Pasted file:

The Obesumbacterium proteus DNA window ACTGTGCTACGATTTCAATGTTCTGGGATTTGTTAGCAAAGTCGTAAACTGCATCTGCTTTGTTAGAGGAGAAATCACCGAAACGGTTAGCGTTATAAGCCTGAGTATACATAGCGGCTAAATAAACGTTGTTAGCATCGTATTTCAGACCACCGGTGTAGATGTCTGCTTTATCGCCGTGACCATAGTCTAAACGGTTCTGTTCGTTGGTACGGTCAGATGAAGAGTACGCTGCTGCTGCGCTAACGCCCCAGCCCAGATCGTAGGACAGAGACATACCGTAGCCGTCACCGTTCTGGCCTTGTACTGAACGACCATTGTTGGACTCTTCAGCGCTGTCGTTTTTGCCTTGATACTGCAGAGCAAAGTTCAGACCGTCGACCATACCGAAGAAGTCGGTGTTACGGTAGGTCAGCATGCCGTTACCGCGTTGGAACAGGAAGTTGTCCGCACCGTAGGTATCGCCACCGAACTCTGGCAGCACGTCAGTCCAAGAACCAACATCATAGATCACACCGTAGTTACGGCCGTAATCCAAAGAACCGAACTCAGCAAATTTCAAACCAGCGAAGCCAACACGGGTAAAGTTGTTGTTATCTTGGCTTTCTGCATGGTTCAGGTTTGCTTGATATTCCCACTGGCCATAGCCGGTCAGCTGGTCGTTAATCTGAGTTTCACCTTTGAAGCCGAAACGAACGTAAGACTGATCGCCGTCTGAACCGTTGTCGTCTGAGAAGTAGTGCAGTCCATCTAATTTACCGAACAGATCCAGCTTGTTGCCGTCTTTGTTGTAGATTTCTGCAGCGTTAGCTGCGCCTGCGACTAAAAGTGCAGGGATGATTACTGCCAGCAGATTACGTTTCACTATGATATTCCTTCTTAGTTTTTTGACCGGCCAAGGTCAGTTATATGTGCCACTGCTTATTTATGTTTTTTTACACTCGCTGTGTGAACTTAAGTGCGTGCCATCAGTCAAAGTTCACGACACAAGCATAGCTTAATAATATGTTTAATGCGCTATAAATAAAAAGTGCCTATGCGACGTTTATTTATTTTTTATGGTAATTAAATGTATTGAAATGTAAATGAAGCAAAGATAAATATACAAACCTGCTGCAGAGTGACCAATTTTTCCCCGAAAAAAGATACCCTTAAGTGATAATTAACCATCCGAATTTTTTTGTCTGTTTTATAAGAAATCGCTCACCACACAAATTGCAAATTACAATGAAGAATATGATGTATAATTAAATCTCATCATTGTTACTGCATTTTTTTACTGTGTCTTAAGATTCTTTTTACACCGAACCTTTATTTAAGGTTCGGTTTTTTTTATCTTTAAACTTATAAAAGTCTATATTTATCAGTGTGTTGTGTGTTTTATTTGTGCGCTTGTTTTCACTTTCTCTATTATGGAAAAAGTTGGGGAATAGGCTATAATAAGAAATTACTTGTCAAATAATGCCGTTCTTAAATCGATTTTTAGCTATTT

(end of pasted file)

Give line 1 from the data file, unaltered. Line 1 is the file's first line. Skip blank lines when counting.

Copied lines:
The Obesumbacterium proteus DNA window ACTGTGCTACGATTTCAATGTTCTGGGATTTGTTAGCAAAGTCGTAAACTGCATCTGCTTTGTTAGAGGAGAAATCACCGAAACGGTTAGCGTTATAAGCCTGAGTATACATAGCGGCTAAATAAACGTTGTTAGCATCGTATTTCAGACCACCGGTGTAGATGTCTGCTTTATCGCCGTGACCATAGTCTAAACGGTTCTGTTCGTTGGTACGGTCAGATGAAGAGTACGCTGCTGCTGCGCTAACGCCCCAGCCCAGATCGTAGGACAGAGACATACCGTAGCCGTCACCGTTCTGGCCTTGTACTGAACGACCATTGTTGGACTCTTCAGCGCTGTCGTTTTTGCCTTGATACTGCAGAGCAAAGTTCAGACCGTCGACCATACCGAAGAAGTCGGTGTTACGGTAGGTCAGCATGCCGTTACCGCGTTGGAACAGGAAGTTGTCCGCACCGTAGGTATCGCCACCGAACTCTGGCAGCACGTCAGTCCAAGAACCAACATCATAGATCACACCGTAGTTACGGCCGTAATCCAAAGAACCGAACTCAGCAAATTTCAAACCAGCGAAGCCAACACGGGTAAAGTTGTTGTTATCTTGGCTTTCTGCATGGTTCAGGTTTGCTTGATATTCCCACTGGCCATAGCCGGTCAGCTGGTCGTTAATCTGAGTTTCACCTTTGAAGCCGAAACGAACGTAAGACTGATCGCCGTCTGAACCGTTGTCGTCTGAGAAGTAGTGCAGTCCATCTAATTTACCGAACAGATCCAGCTTGTTGCCGTCTTTGTTGTAGATTTCTGCAGCGTTAGCTGCGCCTGCGACTAAAAGTGCAGGGATGATTACTGCCAGCAGATTACGTTTCACTATGATATTCCTTCTTAGTTTTTTGACCGGCCAAGGTCAGTTATATGTGCCACTGCTTATTTATGTTTTTTTACACTCGCTGTGTGAACTTAAGTGCGTGCCATCAGTCAAAGTTCACGACACAAGCATAGCTTAATAATATGTTTAATGCGCTATAAATAAAAAGTGCCTATGCGACGTTTATTTATTTTTTATGGTAATTAAATGTATTGAAATGTAAATGAAGCAAAGATAAATATACAAACCTGCTGCAGAGTGACCAATTTTTCCCCGAAAAAAGATACCCTTAAGTGATAATTAACCATCCGAATTTTTTTGTCTGTTTTATAAGAAATCGCTCACCACACAAATTGCAAATTACAATGAAGAATATGATGTATAATTAAATCTCATCATTGTTACTGCATTTTTTTACTGTGTCTTAAGATTCTTTTTACACCGAACCTTTATTTAAGGTTCGGTTTTTTTTATCTTTAAACTTATAAAAGTCTATATTTATCAGTGTGTTGTGTGTTTTATTTGTGCGCTTGTTTTCACTTTCTCTATTATGGAAAAAGTTGGGGAATAGGCTATAATAAGAAATTACTTGTCAAATAATGCCGTTCTTAAATCGATTTTTAGCTATTT